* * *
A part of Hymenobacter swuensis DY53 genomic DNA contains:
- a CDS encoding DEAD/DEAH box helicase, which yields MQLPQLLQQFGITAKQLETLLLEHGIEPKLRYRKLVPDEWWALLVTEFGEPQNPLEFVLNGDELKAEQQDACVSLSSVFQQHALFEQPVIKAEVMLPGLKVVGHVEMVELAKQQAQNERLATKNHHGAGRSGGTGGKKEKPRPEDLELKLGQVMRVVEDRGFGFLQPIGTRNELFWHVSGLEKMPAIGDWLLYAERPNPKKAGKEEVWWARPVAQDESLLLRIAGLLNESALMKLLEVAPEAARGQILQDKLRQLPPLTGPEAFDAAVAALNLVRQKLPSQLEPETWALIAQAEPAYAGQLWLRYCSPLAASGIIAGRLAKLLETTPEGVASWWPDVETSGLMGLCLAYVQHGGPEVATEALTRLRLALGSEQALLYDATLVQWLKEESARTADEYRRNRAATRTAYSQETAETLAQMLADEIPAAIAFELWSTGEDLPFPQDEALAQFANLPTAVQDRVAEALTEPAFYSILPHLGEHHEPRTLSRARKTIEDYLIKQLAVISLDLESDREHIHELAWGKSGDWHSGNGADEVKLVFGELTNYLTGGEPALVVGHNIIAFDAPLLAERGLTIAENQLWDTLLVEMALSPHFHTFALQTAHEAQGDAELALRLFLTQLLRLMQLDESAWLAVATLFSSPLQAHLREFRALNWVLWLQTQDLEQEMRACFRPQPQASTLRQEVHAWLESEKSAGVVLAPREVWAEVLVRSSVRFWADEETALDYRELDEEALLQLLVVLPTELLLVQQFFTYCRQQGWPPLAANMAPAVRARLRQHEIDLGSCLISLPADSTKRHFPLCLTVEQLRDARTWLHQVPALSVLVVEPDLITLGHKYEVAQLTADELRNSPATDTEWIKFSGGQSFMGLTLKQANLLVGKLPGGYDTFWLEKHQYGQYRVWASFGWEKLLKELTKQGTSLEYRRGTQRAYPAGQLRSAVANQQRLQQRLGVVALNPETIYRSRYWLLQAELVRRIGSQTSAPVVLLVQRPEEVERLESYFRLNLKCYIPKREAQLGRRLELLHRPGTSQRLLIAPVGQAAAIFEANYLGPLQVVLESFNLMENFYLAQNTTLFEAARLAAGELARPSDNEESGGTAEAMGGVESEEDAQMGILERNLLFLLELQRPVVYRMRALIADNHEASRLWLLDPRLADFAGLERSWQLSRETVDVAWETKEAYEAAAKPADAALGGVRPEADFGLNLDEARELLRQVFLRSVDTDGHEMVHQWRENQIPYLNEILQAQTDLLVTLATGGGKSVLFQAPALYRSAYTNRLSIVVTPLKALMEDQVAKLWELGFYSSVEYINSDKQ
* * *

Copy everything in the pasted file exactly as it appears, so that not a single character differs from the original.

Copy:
A part of Hymenobacter swuensis DY53 genomic DNA contains:
- a CDS encoding DEAD/DEAH box helicase, which yields MQLPQLLQQFGITAKQLETLLLEHGIEPKLRYRKLVPDEWWALLVTEFGEPQNPLEFVLNGDELKAEQQDACVSLSSVFQQHALFEQPVIKAEVMLPGLKVVGHVEMVELAKQQAQNERLATKNHHGAGRSGGTGGKKEKPRPEDLELKLGQVMRVVEDRGFGFLQPIGTRNELFWHVSGLEKMPAIGDWLLYAERPNPKKAGKEEVWWARPVAQDESLLLRIAGLLNESALMKLLEVAPEAARGQILQDKLRQLPPLTGPEAFDAAVAALNLVRQKLPSQLEPETWALIAQAEPAYAGQLWLRYCSPLAASGIIAGRLAKLLETTPEGVASWWPDVETSGLMGLCLAYVQHGGPEVATEALTRLRLALGSEQALLYDATLVQWLKEESARTADEYRRNRAATRTAYSQETAETLAQMLADEIPAAIAFELWSTGEDLPFPQDEALAQFANLPTAVQDRVAEALTEPAFYSILPHLGEHHEPRTLSRARKTIEDYLIKQLAVISLDLESDREHIHELAWGKSGDWHSGNGADEVKLVFGELTNYLTGGEPALVVGHNIIAFDAPLLAERGLTIAENQLWDTLLVEMALSPHFHTFALQTAHEAQGDAELALRLFLTQLLRLMQLDESAWLAVATLFSSPLQAHLREFRALNWVLWLQTQDLEQEMRACFRPQPQASTLRQEVHAWLESEKSAGVVLAPREVWAEVLVRSSVRFWADEETALDYRELDEEALLQLLVVLPTELLLVQQFFTYCRQQGWPPLAANMAPAVRARLRQHEIDLGSCLISLPADSTKRHFPLCLTVEQLRDARTWLHQVPALSVLVVEPDLITLGHKYEVAQLTADELRNSPATDTEWIKFSGGQSFMGLTLKQANLLVGKLPGGYDTFWLEKHQYGQYRVWASFGWEKLLKELTKQGTSLEYRRGTQRAYPAGQLRSAVANQQRLQQRLGVVALNPETIYRSRYWLLQAELVRRIGSQTSAPVVLLVQRPEEVERLESYFRLNLKCYIPKREAQLGRRLELLHRPGTSQRLLIAPVGQAAAIFEANYLGPLQVVLESFNLMENFYLAQNTTLFEAARLAAGELARPSDNEESGGTAEAMGGVESEEDAQMGILERNLLFLLELQRPVVYRMRALIADNHEASRLWLLDPRLADFAGLERSWQLSRETVDVAWETKEAYEAAAKPADAALGGVRPEADFGLNLDEARELLRQVFLRSVDTDGHEMVHQWRENQIPYLNEILQAQTDLLVTLATGGGKSVLFQAPALYRSAYTNRLSIVVTPLKALMEDQVAKLWELGFYSSVEYINSDKQ